Knowledge of mechanisms is critical for causal reasoning. We contrasted two possible organizations of causal knowledge—an interconnected causal network, where events are causally connected without any boundaries delineating discrete mechanisms; or a set of disparate mechanisms—causal islands—such that events in different mechanisms are not thought to be related even when they belong to the same causal chain. To distinguish these possibilities, we tested whether people make transitive judgments about causal chains by inferring, given A causes B and B causes C, (...) that A causes C. Specifically, causal chains schematized as one chunk or mechanism in semantic memory led to transitive causal judgments. On the other hand, chains schematized as multiple chunks led to intransitive judgments despite strong intermediate links. Normative accounts of causal intransitivity could not explain these intransitive judgments. (shrink)
Conviction Narrative Theory (CNT) is a theory of choice underradical uncertainty– situations where outcomes cannot be enumerated and probabilities cannot be assigned. Whereas most theories of choice assume that people rely on (potentially biased) probabilistic judgments, such theories cannot account for adaptive decision-making when probabilities cannot be assigned. CNT proposes that people usenarratives– structured representations of causal, temporal, analogical, and valence relationships – rather than probabilities, as the currency of thought that unifies our sense-making and decision-making faculties. According to CNT, (...) narratives arise from the interplay between individual cognition and the social environment, with reasoners adopting a narrative that feels “right” to explain the available data; using that narrative to imagine plausible futures; and affectively evaluating those imagined futures to make a choice. Evidence from many areas of the cognitive, behavioral, and social sciences supports this basic model, including lab experiments, interview studies, and econometric analyses. We identify 12 propositions to explain how the mental representations (narratives) interact with four inter-related processes (explanation, simulation, affective evaluation, and communication), examining the theoretical and empirical basis for each. We conclude by discussing how CNT can provide a common vocabulary for researchers studying everyday choices across areas of the decision sciences. (shrink)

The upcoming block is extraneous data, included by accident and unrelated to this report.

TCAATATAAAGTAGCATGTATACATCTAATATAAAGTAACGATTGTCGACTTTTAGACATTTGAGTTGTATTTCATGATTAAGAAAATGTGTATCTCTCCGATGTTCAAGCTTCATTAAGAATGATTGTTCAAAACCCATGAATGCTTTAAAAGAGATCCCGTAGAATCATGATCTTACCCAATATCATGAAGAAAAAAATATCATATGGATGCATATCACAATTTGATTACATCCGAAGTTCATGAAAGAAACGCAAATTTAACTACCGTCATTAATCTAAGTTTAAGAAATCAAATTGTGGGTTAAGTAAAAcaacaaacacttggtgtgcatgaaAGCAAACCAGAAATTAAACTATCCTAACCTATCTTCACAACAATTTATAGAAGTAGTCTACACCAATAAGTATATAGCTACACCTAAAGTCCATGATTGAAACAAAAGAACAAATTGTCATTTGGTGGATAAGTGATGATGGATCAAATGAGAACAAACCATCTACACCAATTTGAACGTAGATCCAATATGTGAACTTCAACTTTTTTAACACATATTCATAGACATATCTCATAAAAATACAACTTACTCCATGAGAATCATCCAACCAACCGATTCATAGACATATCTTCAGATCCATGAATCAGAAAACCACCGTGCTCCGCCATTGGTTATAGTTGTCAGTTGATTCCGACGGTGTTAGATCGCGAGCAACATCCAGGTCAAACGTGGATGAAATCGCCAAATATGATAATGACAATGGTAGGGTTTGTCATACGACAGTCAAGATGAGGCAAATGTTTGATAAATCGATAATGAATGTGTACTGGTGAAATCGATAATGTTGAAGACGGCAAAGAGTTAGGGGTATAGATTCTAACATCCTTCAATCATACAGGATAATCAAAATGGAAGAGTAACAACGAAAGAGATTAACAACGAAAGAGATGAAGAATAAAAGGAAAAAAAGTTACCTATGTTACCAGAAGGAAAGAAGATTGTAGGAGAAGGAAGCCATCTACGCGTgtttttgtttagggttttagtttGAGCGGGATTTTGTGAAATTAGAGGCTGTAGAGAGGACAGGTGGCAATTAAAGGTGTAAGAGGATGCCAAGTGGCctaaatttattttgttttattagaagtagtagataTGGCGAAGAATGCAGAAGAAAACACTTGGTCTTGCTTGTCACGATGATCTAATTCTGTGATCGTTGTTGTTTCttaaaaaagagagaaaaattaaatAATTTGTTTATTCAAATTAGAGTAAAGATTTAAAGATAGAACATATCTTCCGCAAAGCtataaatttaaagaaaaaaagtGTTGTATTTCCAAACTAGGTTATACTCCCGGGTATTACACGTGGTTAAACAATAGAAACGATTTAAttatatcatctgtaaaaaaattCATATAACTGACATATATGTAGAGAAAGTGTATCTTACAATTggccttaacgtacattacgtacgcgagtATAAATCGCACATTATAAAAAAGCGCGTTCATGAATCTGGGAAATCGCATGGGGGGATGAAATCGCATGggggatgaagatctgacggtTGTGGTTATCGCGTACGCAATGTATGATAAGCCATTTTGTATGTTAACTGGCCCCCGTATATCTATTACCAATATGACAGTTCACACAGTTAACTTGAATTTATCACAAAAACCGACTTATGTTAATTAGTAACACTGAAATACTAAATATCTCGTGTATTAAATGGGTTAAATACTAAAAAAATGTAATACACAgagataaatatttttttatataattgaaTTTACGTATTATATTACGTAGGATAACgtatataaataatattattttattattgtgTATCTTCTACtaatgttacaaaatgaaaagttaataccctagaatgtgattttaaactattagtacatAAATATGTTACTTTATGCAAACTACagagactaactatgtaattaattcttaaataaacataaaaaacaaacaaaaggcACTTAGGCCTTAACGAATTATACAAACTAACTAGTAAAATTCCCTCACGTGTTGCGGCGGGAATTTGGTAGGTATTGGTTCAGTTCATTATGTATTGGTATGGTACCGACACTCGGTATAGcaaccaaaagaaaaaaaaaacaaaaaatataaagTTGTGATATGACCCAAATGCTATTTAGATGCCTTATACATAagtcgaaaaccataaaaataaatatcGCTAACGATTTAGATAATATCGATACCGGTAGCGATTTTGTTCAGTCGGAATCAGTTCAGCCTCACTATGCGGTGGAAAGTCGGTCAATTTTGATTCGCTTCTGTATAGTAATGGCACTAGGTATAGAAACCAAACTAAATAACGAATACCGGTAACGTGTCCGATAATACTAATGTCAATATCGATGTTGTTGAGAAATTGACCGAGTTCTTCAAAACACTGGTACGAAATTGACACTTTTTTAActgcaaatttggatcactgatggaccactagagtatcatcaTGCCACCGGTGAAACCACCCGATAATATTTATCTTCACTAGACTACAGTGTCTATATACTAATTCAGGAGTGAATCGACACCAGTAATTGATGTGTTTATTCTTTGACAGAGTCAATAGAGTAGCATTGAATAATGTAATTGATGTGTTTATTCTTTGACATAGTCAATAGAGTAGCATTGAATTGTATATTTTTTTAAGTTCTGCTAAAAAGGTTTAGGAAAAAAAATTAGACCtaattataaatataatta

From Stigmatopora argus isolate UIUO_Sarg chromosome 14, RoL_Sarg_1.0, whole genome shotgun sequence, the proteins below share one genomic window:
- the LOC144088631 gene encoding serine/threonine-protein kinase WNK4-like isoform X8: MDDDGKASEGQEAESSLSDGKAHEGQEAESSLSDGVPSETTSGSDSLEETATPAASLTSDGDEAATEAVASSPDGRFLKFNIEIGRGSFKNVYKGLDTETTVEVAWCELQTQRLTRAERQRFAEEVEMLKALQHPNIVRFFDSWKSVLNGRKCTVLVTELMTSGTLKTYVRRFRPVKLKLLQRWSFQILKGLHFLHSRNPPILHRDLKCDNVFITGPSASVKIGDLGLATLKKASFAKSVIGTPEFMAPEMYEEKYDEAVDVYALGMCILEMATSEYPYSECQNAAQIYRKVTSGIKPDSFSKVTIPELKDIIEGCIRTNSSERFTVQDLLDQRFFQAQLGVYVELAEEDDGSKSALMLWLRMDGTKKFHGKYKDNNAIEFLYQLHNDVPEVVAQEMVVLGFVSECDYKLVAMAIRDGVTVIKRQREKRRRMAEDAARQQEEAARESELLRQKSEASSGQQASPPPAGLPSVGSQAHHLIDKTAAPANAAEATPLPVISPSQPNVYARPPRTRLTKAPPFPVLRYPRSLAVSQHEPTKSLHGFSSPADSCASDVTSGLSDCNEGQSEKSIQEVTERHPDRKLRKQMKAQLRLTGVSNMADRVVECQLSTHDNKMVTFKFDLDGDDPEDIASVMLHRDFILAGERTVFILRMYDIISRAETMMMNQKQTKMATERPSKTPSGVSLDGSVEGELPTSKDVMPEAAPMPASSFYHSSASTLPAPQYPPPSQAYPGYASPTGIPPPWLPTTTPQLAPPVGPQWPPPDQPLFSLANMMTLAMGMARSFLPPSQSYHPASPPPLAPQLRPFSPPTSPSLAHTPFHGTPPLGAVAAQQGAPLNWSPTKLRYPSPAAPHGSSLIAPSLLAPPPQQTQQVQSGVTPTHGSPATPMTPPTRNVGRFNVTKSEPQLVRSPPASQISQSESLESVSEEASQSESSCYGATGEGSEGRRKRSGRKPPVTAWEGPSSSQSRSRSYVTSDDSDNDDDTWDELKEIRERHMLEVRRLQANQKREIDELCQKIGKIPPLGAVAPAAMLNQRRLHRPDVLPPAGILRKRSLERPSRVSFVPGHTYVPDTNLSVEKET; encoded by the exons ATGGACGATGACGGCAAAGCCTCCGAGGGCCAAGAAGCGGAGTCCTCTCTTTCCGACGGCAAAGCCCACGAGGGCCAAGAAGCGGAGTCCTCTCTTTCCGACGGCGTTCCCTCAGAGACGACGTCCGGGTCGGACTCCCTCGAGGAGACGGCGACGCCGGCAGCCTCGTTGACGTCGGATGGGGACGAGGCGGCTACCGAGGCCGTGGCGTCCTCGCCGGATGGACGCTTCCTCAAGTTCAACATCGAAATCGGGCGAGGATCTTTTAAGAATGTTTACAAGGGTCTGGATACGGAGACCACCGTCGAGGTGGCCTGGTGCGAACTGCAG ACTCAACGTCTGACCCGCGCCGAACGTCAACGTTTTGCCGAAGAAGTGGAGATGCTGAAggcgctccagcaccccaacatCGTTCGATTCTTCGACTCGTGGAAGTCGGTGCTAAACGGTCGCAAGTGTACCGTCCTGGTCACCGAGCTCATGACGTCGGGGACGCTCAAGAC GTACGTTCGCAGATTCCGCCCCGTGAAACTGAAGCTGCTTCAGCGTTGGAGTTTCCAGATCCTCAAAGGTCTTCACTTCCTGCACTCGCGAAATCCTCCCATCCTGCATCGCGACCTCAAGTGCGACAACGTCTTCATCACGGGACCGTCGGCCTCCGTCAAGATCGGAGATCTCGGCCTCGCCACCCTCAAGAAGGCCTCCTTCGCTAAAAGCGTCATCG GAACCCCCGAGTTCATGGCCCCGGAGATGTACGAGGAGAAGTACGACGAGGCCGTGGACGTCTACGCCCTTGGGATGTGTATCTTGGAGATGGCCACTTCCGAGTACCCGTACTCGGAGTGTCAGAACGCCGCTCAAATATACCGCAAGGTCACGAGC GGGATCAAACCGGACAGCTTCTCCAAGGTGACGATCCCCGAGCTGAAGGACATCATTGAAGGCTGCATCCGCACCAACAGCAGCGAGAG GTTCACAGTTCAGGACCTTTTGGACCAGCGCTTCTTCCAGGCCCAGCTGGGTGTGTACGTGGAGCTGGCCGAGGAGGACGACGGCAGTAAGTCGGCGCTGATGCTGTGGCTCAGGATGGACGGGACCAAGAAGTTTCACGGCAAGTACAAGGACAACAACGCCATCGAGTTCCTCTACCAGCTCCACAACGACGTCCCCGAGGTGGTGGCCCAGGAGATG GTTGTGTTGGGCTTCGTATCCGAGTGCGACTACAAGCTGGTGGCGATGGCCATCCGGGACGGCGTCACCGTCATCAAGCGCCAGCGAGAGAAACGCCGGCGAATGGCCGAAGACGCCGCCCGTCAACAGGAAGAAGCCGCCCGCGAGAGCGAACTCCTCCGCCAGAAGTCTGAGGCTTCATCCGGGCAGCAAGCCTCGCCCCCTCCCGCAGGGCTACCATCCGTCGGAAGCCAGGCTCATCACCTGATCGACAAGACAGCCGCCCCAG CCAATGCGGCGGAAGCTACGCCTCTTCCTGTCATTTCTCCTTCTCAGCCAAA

Whereas most commentators agree about the centrality of narratives in decision-making, the commentaries revealed little consensus about the nature of radical uncertainty. Here we consider thirteen objections to our views, including our characterization of the uncertain decision environment and associated cognitive, affective, and social processes. We conclude that under radical uncertainty, narratives rather than probabilities are the currency of thought.
Chater & Loewenstein have done a service to the field by raising the fundamental issue of how the political process distorts well-intentioned efforts at behavioral public policy. We connect this argument to broader research on government failure, particularly public choice theory in economics. We further suggest ways that behavioral research can help identify and mitigate such failures.